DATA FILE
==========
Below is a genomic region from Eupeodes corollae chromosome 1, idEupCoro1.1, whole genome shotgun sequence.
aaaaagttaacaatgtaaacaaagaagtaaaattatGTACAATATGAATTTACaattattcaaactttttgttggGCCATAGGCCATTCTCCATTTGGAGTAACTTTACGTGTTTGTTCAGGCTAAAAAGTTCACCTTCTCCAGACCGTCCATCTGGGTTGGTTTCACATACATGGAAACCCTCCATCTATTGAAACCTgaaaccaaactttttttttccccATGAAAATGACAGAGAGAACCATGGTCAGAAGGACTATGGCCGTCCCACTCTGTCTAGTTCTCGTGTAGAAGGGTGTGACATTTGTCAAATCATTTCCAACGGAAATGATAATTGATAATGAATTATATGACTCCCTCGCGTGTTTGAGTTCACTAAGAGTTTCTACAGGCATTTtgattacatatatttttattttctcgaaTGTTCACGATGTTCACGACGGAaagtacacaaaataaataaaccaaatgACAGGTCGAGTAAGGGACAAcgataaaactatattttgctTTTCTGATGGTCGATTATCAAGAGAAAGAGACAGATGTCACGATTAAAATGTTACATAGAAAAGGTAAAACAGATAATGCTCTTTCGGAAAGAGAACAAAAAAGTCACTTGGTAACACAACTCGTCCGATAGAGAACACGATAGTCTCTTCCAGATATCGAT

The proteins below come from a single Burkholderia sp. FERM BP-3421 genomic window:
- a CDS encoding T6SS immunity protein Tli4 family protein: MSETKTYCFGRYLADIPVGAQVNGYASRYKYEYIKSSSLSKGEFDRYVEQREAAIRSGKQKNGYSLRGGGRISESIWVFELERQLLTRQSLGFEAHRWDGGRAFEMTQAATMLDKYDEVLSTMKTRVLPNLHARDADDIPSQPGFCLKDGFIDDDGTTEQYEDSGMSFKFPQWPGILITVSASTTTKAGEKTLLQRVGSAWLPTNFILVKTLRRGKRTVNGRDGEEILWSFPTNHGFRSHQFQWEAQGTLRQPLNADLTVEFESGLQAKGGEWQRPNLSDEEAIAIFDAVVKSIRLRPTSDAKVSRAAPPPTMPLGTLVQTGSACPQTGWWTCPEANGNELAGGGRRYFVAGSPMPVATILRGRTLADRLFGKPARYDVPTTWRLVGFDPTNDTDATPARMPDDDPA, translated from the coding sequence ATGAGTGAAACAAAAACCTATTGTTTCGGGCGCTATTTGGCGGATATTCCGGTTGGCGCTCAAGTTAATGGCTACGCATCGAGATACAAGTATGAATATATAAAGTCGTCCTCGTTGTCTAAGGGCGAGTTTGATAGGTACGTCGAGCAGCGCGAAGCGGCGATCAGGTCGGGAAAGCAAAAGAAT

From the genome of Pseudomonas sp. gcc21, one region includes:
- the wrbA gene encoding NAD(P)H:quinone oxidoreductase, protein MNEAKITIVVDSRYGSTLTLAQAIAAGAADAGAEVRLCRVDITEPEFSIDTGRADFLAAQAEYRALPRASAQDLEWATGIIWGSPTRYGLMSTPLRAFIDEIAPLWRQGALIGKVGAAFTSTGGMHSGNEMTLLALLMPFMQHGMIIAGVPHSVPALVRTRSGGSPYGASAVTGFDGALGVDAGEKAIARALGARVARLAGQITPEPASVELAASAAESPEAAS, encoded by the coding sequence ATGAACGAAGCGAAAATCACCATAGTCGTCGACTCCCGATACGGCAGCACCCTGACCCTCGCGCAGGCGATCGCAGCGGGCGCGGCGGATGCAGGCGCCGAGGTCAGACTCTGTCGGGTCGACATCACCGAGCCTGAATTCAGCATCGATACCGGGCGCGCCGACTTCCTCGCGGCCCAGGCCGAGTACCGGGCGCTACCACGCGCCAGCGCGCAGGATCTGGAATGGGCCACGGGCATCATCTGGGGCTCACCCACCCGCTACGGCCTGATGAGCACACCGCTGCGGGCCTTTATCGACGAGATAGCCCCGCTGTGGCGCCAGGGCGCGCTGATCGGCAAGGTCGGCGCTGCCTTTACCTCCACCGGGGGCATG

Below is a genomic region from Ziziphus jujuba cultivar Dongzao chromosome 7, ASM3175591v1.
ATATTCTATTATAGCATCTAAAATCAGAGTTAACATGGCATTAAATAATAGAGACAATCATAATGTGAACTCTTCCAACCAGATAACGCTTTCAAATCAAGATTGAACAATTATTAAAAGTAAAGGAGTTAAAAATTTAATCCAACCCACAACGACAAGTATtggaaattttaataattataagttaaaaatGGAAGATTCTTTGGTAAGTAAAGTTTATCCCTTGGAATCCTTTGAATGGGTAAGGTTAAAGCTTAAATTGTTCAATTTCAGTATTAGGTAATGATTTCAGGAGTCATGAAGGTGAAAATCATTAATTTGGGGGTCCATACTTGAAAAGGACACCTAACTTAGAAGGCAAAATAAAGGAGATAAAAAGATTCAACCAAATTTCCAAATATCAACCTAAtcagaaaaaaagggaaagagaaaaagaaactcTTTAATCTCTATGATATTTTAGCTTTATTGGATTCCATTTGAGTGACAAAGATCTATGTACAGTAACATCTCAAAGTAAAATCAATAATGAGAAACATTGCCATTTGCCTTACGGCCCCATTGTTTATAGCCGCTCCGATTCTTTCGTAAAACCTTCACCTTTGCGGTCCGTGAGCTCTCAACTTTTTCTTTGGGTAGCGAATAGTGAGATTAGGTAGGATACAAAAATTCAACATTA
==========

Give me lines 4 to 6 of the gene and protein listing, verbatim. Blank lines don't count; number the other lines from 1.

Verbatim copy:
- a CDS encoding T6SS immunity protein Tli4 family protein: MSETKTYCFGRYLADIPVGAQVNGYASRYKYEYIKSSSLSKGEFDRYVEQREAAIRSGKQKNGYSLRGGGRISESIWVFELERQLLTRQSLGFEAHRWDGGRAFEMTQAATMLDKYDEVLSTMKTRVLPNLHARDADDIPSQPGFCLKDGFIDDDGTTEQYEDSGMSFKFPQWPGILITVSASTTTKAGEKTLLQRVGSAWLPTNFILVKTLRRGKRTVNGRDGEEILWSFPTNHGFRSHQFQWEAQGTLRQPLNADLTVEFESGLQAKGGEWQRPNLSDEEAIAIFDAVVKSIRLRPTSDAKVSRAAPPPTMPLGTLVQTGSACPQTGWWTCPEANGNELAGGGRRYFVAGSPMPVATILRGRTLADRLFGKPARYDVPTTWRLVGFDPTNDTDATPARMPDDDPA, translated from the coding sequence ATGAGTGAAACAAAAACCTATTGTTTCGGGCGCTATTTGGCGGATATTCCGGTTGGCGCTCAAGTTAATGGCTACGCATCGAGATACAAGTATGAATATATAAAGTCGTCCTCGTTGTCTAAGGGCGAGTTTGATAGGTACGTCGAGCAGCGCGAAGCGGCGATCAGGTCGGGAAAGCAAAAGAAT

From the genome of Pseudomonas sp. gcc21, one region includes:
- the wrbA gene encoding NAD(P)H:quinone oxidoreductase, protein MNEAKITIVVDSRYGSTLTLAQAIAAGAADAGAEVRLCRVDITEPEFSIDTGRADFLAAQAEYRALPRASAQDLEWATGIIWGSPTRYGLMSTPLRAFIDEIAPLWRQGALIGKVGAAFTSTGGMHSGNEMTLLALLMPFMQHGMIIAGVPHSVPALVRTRSGGSPYGASAVTGFDGALGVDAGEKAIARALGARVARLAGQITPEPASVELAASAAESPEAAS, encoded by the coding sequence ATGAACGAAGCGAAAATCACCATAGTCGTCGACTCCCGATACGGCAGCACCCTGACCCTCGCGCAGGCGATCGCAGCGGGCGCGGCGGATGCAGGCGCCGAGGTCAGACTCTGTCGGGTCGACATCACCGAGCCTGAATTCAGCATCGATACCGGGCGCGCCGACTTCCTCGCGGCCCAGGCCGAGTACCGGGCGCTACCACGCGCCAGCGCGCAGGATCTGGAATGGGCCACGGGCATCATCTGGGGCTCACCCACCCGCTACGGCCTGATGAGCACACCGCTGCGGGCCTTTATCGACGAGATAGCCCCGCTGTGGCGCCAGGGCGCGCTGATCGGCAAGGTCGGCGCTGCCTTTACCTCCACCGGGGGCATG